Why make a will

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A will is a legal document in which a person sets out what should happen to their money, possessions and property, which is legally defined as an estate, after they die.

If you are one of the majority of adults in the UK who do not have a will, then you will be classified as having died ‘intestate’, and your estate will be distributed by the state under intestacy rules. These are a standard set of rules that are strictly enforced and take the place of a will.

Under intestacy rules, your spouse or civil partner (if appropriate) will receive all your personal possessions and the first £250,000 of your estate, with half the amount after that shared between the spouse or civil partner and any children you may have. If, however, you have no children but have a spouse or civil partner then they will receive your entire estate through intestacy. If you do not have a spouse or civil partner then your estate will be distributed in accordance with the order of priority set out in intestacy rules.

If these rules do not provide a satisfactory result then it is recommended that you visit our will drafting solicitors in Chester as a will enshrines your wishes for what happens with your estate.

If one of your reasons for not making a will is the belief you are not wealthy enough then you are misguided. The average homeowner now has property worth over approximately £200,000, which is a substantial amount of money to leave behind without planning who benefits.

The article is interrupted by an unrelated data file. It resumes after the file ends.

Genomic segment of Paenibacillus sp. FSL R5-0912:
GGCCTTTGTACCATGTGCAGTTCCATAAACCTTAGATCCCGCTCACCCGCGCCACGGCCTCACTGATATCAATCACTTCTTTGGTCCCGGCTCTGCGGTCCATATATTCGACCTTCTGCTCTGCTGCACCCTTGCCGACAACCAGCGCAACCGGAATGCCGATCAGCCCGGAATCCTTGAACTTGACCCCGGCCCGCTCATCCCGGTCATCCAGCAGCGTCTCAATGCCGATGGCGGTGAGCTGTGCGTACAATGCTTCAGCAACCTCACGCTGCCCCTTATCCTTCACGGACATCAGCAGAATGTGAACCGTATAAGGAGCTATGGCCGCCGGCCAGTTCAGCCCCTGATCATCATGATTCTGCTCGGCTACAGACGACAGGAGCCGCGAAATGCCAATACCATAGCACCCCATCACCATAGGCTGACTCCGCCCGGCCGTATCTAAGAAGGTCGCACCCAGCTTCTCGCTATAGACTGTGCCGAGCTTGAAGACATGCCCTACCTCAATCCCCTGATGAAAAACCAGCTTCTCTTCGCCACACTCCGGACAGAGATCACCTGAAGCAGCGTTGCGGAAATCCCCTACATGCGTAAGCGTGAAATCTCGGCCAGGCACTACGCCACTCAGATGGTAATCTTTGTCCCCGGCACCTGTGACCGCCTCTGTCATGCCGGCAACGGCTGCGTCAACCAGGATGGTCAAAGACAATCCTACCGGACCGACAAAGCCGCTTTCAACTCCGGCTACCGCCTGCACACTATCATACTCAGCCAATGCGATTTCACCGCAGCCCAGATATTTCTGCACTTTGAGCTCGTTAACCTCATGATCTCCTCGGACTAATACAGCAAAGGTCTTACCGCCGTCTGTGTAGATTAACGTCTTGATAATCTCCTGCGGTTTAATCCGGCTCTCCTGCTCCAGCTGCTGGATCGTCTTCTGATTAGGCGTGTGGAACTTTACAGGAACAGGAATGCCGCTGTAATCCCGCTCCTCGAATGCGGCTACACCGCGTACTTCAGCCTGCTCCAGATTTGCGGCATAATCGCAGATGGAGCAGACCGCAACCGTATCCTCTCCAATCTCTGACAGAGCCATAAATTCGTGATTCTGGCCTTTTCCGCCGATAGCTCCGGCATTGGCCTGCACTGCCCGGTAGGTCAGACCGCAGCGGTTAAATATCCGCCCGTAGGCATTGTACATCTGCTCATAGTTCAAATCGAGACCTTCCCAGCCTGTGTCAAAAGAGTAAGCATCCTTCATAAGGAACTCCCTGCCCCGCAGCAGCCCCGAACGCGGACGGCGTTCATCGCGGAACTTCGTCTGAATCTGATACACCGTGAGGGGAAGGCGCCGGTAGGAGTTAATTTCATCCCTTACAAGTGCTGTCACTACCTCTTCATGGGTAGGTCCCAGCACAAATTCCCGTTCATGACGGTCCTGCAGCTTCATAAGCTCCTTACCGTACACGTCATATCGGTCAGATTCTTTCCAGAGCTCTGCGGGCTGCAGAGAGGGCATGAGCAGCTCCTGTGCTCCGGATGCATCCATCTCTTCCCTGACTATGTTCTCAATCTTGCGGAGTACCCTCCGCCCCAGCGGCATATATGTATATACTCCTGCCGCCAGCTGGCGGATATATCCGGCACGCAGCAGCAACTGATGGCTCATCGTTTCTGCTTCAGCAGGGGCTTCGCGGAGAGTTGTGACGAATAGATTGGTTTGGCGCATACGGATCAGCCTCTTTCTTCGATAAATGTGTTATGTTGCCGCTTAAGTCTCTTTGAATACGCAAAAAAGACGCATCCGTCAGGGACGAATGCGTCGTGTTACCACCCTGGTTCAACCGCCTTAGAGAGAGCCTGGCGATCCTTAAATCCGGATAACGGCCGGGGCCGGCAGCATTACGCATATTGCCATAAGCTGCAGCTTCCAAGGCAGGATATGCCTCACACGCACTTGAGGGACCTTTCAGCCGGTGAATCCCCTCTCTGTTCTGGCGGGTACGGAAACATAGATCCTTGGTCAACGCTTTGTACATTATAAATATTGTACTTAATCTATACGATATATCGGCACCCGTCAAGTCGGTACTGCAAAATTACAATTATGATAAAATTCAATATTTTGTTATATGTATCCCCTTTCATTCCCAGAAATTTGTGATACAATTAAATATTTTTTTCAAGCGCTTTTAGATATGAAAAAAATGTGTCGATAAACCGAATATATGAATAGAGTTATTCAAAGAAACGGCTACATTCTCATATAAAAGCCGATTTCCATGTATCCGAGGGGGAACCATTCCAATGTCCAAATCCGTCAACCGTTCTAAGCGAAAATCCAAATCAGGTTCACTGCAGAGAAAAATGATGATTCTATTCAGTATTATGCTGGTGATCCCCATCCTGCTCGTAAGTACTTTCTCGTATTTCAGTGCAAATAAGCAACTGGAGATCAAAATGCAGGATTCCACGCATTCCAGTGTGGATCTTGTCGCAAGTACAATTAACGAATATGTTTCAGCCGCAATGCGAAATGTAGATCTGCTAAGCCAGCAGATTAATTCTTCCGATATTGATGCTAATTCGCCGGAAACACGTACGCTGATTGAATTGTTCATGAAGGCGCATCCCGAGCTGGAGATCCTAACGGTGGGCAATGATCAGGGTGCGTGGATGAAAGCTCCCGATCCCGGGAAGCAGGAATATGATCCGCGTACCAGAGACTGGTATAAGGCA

Having a valid will also carries tax benefits. Through a will you can also sometimes mitigate the impact of inheritance tax upon your estate, providing a further benefit to the people you have chosen to inherit from your estate.

It is never too late to make a will nor is it an expensive process and so now you understand the importance of getting your affairs, should you wish one of our Chester will writing solicitors can assist you to make your will.

At Freeman Jones Solicitors we offer all clients an initial free 30-minute consultation to discuss matters with our wills and probate solicitors. No matter how straightforward or complex your estate is our solicitors have the expertise to help you in making a will which will give you a piece of mind as you plan for the future.


The information contained within this article and all our articles is for information purposes only and must not be relied upon as legal advice.

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Author Colin Freeman View Profile
Colin qualified as a solicitor in 1998. He specialises predominantly in family law, litigation / dispute resolution, wills, probate and settlement agreements and has notable cases reported in the Court of Appeal and High Court.
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